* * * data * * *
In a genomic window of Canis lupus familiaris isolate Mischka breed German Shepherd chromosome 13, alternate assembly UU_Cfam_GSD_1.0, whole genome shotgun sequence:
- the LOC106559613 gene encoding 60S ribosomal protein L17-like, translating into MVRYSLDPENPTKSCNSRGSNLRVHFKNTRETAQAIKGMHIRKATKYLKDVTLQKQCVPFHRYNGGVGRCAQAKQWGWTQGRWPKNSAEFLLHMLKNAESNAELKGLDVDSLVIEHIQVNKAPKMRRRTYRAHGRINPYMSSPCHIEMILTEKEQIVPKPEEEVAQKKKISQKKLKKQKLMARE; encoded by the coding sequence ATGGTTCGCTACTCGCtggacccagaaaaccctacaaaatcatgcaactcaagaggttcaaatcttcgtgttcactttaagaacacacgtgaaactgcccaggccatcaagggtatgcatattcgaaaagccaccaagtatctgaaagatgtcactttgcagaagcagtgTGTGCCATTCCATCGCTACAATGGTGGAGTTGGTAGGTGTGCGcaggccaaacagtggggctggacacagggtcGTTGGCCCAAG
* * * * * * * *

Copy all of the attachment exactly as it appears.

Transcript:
In a genomic window of Canis lupus familiaris isolate Mischka breed German Shepherd chromosome 13, alternate assembly UU_Cfam_GSD_1.0, whole genome shotgun sequence:
- the LOC106559613 gene encoding 60S ribosomal protein L17-like, translating into MVRYSLDPENPTKSCNSRGSNLRVHFKNTRETAQAIKGMHIRKATKYLKDVTLQKQCVPFHRYNGGVGRCAQAKQWGWTQGRWPKNSAEFLLHMLKNAESNAELKGLDVDSLVIEHIQVNKAPKMRRRTYRAHGRINPYMSSPCHIEMILTEKEQIVPKPEEEVAQKKKISQKKLKKQKLMARE; encoded by the coding sequence ATGGTTCGCTACTCGCtggacccagaaaaccctacaaaatcatgcaactcaagaggttcaaatcttcgtgttcactttaagaacacacgtgaaactgcccaggccatcaagggtatgcatattcgaaaagccaccaagtatctgaaagatgtcactttgcagaagcagtgTGTGCCATTCCATCGCTACAATGGTGGAGTTGGTAGGTGTGCGcaggccaaacagtggggctggacacagggtcGTTGGCCCAAG